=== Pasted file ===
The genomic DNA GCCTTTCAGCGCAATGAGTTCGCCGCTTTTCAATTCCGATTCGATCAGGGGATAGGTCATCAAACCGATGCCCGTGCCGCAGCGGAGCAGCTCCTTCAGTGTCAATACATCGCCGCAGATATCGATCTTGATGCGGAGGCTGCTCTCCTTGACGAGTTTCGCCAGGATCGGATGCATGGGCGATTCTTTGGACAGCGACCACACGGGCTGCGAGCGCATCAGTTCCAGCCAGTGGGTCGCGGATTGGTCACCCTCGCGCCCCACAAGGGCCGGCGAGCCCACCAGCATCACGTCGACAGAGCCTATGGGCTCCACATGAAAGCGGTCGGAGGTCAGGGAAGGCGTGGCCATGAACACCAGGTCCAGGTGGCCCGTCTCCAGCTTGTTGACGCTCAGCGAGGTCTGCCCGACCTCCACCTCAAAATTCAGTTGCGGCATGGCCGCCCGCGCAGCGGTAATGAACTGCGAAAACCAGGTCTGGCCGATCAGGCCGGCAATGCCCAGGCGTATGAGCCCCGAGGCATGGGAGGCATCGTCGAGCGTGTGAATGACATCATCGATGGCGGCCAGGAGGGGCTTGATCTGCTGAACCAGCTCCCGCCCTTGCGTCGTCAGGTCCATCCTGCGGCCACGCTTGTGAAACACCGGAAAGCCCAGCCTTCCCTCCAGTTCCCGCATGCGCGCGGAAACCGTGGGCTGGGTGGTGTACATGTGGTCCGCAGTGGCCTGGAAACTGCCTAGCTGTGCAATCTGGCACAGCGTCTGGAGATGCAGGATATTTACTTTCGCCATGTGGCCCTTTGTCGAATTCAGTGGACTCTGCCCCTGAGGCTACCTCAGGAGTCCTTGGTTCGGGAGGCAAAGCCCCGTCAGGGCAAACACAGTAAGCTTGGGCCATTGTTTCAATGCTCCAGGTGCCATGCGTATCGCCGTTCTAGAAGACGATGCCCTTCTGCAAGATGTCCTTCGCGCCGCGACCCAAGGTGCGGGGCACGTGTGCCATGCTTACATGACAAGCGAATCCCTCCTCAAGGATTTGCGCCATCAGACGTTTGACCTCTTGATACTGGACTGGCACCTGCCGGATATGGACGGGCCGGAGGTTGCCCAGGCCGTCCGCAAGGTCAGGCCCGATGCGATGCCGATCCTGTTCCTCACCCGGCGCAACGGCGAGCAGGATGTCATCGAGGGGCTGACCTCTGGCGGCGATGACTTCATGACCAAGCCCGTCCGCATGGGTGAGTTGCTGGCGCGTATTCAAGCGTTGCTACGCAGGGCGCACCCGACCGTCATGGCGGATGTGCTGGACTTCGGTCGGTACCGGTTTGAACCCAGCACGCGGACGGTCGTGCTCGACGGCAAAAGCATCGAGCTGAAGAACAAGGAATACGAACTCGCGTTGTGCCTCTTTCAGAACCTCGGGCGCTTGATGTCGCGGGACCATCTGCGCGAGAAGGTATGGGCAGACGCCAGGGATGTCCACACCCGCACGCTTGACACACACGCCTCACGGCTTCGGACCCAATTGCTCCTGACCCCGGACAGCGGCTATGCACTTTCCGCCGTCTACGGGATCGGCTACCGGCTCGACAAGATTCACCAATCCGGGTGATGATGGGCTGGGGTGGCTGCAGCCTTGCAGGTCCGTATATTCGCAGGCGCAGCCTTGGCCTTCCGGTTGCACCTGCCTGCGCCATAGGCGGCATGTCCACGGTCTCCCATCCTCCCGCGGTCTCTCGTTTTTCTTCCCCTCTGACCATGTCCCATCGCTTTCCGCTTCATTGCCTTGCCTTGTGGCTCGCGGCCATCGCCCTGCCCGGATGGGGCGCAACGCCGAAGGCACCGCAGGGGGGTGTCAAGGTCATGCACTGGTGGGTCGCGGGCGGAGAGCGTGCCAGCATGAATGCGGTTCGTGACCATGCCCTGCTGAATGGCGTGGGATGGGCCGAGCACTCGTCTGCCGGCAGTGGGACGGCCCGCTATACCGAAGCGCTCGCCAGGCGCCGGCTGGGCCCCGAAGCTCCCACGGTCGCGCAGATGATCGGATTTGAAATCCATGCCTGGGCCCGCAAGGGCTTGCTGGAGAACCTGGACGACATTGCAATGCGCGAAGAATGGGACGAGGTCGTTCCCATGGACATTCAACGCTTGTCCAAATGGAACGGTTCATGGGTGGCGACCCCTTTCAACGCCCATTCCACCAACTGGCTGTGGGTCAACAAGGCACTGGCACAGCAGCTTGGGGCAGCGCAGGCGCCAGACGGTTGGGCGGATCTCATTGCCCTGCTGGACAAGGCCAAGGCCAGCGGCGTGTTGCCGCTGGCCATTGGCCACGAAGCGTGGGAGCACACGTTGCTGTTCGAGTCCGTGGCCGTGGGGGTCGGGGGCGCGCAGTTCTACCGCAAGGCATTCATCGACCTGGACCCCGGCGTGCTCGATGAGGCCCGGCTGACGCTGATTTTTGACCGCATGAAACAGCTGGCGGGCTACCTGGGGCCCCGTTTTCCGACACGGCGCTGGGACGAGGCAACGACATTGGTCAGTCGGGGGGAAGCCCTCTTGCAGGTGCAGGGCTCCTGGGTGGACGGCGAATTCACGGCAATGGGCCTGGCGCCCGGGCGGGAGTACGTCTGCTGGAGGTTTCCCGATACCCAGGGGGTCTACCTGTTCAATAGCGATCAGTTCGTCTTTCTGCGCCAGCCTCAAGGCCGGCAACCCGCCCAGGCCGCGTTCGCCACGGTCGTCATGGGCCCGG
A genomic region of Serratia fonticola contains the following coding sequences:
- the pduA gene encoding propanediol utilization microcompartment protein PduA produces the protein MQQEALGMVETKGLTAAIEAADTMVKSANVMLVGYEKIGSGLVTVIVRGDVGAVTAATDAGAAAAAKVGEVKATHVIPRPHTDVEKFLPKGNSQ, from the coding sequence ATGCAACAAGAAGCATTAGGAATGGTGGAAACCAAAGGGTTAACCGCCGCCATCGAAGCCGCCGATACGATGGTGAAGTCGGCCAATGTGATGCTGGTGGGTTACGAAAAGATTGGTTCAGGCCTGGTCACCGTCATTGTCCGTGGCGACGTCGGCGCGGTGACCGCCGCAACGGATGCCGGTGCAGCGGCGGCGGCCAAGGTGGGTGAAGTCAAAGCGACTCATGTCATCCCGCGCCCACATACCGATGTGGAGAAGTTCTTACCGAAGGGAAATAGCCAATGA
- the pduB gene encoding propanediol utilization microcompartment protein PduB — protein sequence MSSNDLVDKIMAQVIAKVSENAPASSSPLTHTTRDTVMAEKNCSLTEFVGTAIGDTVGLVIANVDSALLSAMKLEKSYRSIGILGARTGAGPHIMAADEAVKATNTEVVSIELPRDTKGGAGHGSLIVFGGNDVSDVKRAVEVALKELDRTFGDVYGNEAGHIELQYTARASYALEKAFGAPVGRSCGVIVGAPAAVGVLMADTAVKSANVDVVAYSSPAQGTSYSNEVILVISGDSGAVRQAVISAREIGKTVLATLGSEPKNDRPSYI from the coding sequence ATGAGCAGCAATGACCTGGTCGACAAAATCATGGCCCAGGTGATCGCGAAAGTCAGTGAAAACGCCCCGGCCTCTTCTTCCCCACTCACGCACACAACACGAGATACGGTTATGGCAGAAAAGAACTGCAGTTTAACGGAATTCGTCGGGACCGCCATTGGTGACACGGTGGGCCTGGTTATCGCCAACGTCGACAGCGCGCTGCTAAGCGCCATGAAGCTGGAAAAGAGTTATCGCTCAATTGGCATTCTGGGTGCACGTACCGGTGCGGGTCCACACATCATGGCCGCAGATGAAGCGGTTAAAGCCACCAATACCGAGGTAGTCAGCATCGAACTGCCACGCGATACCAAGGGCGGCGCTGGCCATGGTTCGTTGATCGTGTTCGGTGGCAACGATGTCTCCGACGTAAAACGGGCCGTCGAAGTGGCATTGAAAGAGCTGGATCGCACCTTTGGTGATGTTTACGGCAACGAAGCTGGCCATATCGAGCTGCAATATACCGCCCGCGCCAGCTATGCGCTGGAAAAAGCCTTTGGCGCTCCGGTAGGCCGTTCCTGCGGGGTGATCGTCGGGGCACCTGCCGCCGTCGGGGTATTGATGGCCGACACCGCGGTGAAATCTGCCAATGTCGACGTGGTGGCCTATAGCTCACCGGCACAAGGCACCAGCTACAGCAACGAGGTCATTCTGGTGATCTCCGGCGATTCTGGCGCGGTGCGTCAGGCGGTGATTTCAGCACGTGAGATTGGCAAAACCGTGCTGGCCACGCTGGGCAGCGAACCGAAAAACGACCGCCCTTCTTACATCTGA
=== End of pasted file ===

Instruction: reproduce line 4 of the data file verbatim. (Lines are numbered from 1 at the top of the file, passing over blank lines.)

- the pduB gene encoding propanediol utilization microcompartment protein PduB — protein sequence MSSNDLVDKIMAQVIAKVSENAPASSSPLTHTTRDTVMAEKNCSLTEFVGTAIGDTVGLVIANVDSALLSAMKLEKSYRSIGILGARTGAGPHIMAADEAVKATNTEVVSIELPRDTKGGAGHGSLIVFGGNDVSDVKRAVEVALKELDRTFGDVYGNEAGHIELQYTARASYALEKAFGAPVGRSCGVIVGAPAAVGVLMADTAVKSANVDVVAYSSPAQGTSYSNEVILVISGDSGAVRQAVISAREIGKTVLATLGSEPKNDRPSYI from the coding sequence ATGAGCAGCAATGACCTGGTCGACAAAATCATGGCCCAGGTGATCGCGAAAGTCAGTGAAAACGCCCCGGCCTCTTCTTCCCCACTCACGCACACAACACGAGATACGGTTATGGCAGAAAAGAACTGCAGTTTAACGGAATTCGTCGGGACCGCCATTGGTGACACGGTGGGCCTGGTTATCGCCAACGTCGACAGCGCGCTGCTAAGCGCCATGAAGCTGGAAAAGAGTTATCGCTCAATTGGCATTCTGGGTGCACGTACCGGTGCGGGTCCACACATCATGGCCGCAGATGAAGCGGTTAAAGCCACCAATACCGAGGTAGTCAGCATCGAACTGCCACGCGATACCAAGGGCGGCGCTGGCCATGGTTCGTTGATCGTGTTCGGTGGCAACGATGTCTCCGACGTAAAACGGGCCGTCGAAGTGGCATTGAAAGAGCTGGATCGCACCTTTGGTGATGTTTACGGCAACGAAGCTGGCCATATCGAGCTGCAATATACCGCCCGCGCCAGCTATGCGCTGGAAAAAGCCTTTGGCGCTCCGGTAGGCCGTTCCTGCGGGGTGATCGTCGGGGCACCTGCCGCCGTCGGGGTATTGATGGCCGACACCGCGGTGAAATCTGCCAATGTCGACGTGGTGGCCTATAGCTCACCGGCACAAGGCACCAGCTACAGCAACGAGGTCATTCTGGTGATCTCCGGCGATTCTGGCGCGGTGCGTCAGGCGGTGATTTCAGCACGTGAGATTGGCAAAACCGTGCTGGCCACGCTGGGCAGCGAACCGAAAAACGACCGCCCTTCTTACATCTGA